HometownTexas

Actions

Texas AG Ken Paxton to investigate whether Twitter is understating the number of fake accounts on the platform

Capture.JPG
Posted at 9:24 PM, Jun 06, 2022
and last updated 2022-06-06 22:24:44-04

Texas Attorney General Ken Paxton said Monday he is investigating Twitter over its reporting of how many accounts on the platform are from bots and fake users, saying the company may be misrepresenting the number to inflate its value and raise its revenue.

Twitter has claimed in its financial regulatory filings that less than 5% of its daily active users are spam accounts. But Paxton on Monday alleged that spam accounts could make up as much as 20% of users or more.

“Bot accounts can not only reduce the quality of users’ experience on the platform but may also inflate the value of the company and the costs of doing business with it, thus directly harming Texas consumers and businesses,” Paxton said.

False reporting of fake users could be considered “false, misleading, or deceptive” under the Texas Deceptive Trade Practices Act, he said. Paxton sent Twitter a civil investigative demand, requiring the social media company to turn over documents related to how it calculates and manages its user data.

Twitter could not be immediately reached for comment on the investigation.

The investigation comes as Tesla CEO Elon Musk is also raising questions about the number of fake accounts on Twitter. Musk, who is in negotiations to buy the social media company, threatened to walk away from the deal saying that Twitter has not provided data he has requested on spam accounts.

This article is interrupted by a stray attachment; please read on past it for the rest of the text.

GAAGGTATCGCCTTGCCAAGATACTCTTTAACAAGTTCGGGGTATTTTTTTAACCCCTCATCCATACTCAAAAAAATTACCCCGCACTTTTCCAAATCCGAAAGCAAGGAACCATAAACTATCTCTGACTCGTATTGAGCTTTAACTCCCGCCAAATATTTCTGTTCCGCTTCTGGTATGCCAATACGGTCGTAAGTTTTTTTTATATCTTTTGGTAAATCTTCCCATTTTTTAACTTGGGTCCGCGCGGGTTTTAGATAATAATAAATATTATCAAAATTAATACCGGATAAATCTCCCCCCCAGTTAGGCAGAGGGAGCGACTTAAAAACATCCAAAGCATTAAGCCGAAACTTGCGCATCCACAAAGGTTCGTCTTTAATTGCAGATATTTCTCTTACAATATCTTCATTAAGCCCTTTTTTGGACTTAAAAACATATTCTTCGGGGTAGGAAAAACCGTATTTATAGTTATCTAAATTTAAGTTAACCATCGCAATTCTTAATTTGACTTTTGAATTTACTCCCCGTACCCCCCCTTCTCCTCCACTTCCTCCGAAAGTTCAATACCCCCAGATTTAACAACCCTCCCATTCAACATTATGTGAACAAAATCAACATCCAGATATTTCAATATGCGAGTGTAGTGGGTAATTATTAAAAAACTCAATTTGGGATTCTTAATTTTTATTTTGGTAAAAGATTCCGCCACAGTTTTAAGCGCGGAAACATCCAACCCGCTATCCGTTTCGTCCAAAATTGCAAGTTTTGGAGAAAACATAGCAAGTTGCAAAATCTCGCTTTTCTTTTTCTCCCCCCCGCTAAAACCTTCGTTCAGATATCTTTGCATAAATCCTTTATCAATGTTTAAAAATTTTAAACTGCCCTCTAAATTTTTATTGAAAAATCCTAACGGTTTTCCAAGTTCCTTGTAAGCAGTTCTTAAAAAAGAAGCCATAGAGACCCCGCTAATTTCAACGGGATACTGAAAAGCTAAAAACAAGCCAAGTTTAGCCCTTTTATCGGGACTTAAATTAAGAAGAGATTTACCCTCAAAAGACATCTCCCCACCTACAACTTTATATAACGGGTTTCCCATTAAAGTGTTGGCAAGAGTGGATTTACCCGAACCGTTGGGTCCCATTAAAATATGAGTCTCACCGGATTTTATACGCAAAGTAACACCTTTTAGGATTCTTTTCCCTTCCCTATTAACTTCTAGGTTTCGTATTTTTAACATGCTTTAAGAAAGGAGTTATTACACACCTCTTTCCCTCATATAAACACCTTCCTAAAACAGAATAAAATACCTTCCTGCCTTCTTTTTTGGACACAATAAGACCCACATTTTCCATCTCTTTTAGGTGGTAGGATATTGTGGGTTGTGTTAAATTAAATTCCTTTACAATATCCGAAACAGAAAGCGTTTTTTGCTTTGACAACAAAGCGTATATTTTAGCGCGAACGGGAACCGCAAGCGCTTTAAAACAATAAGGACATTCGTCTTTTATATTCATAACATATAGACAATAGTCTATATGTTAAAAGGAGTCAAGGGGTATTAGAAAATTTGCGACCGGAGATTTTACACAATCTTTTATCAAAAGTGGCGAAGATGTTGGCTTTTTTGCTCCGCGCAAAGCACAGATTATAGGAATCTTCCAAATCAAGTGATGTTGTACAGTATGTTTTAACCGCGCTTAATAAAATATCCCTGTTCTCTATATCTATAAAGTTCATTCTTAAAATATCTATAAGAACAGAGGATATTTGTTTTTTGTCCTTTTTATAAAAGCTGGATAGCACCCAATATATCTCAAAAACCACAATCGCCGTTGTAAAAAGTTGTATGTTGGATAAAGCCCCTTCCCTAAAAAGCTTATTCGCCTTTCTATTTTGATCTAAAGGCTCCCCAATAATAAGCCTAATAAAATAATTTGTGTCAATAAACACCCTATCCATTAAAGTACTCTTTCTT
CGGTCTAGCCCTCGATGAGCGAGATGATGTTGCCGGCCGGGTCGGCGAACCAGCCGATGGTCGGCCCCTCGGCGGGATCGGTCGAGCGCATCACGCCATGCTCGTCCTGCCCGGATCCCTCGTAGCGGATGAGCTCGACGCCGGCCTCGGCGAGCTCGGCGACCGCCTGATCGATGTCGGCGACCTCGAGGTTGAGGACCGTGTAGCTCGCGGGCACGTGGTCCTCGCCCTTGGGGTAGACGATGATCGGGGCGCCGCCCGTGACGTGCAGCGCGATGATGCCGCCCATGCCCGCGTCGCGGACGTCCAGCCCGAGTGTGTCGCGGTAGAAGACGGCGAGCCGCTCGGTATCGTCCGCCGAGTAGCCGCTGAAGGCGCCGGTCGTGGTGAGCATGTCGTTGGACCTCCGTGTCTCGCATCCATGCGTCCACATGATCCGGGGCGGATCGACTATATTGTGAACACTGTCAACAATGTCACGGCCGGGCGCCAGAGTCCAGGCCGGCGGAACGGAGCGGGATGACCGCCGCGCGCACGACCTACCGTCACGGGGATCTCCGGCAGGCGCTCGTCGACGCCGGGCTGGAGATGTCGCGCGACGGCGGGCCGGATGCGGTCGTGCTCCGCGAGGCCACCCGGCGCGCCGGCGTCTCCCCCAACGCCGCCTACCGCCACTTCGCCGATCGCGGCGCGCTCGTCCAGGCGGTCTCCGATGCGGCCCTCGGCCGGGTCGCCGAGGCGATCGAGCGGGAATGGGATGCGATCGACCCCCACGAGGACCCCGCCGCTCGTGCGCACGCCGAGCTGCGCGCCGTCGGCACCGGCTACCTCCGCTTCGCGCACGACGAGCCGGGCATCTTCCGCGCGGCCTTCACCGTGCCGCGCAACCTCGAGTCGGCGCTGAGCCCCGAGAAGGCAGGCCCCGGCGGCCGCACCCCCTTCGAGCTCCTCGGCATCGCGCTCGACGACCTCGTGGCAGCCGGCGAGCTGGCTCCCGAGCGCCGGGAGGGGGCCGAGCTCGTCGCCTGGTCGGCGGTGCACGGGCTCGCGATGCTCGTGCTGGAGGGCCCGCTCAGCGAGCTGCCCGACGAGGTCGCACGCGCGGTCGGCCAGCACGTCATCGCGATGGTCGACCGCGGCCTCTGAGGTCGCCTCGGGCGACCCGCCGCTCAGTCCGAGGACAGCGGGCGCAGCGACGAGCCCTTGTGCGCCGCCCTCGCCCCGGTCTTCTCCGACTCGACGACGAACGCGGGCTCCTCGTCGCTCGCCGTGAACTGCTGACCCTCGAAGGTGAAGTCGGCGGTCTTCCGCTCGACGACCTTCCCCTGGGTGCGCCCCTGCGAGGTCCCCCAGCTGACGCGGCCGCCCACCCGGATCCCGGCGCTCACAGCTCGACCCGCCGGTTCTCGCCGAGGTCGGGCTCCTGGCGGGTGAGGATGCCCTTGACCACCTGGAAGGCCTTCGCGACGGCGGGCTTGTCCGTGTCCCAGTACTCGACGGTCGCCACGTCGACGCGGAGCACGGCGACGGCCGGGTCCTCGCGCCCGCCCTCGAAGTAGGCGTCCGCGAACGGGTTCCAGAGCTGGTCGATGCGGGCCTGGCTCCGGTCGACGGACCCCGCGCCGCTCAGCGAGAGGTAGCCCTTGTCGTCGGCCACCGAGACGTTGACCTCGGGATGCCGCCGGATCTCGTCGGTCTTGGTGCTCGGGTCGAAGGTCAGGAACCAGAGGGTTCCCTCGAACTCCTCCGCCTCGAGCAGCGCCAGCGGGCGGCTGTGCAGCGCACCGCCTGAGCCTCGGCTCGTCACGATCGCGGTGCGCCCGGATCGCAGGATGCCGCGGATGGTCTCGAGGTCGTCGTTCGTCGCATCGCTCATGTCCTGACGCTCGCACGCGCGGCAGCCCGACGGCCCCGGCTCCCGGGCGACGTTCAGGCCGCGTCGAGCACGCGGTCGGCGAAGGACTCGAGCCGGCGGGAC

“This is a clear material breach of Twitter’s obligations under the merger agreement and Mr. Musk reserves all rights resulting therefrom, including his right not to consummate the transaction and his right to terminate the merger agreement,” an attorney representing Musk wrote in a letter to the Twitter's head of legal, policy and trust.

Musk has previously said the acquisition “cannot move forward” until the company provides proof of its spam metrics.

The state’s top lawyer has gone after social media companies before. He sued Meta, the parent conglomerate of Instagram and Facebook, saying some of the company’s practices around biometrics violated Texans’ privacy. Meta, in response, temporarily disabled face filters.

Paxton sent Twitter a civil investigative demand in 2021 after it banned former President Donald Trump from its platform following the Jan. 6 attack at the U.S. Capitol. Twitter at the time filed a lawsuit against Paxton, asking the judge to halt the investigation.

Disclosure: Facebook has been a financial supporter of The Texas Tribune, a nonprofit, nonpartisan news organization that is funded in part by donations from members, foundations and corporate sponsors. Financial supporters play no role in the Tribune's journalism. Find a complete list of them here.

Join us Sept. 22-24 in person in downtown Austin for The Texas Tribune Festival and experience 100+ conversation events featuring big names you know and others you should from the worlds of politics, public policy, the media and tech — all curated by The Texas Tribune’s award-winning journalists. Buy tickets.

This article originally appeared in The Texas Tribune at https://www.texastribune.org/2022/06/06/texas-ken-paxton-twitter-fake-bots/.

The Texas Tribune is a member-supported, nonpartisan newsroom informing and engaging Texans on state politics and policy. Learn more at texastribune.org.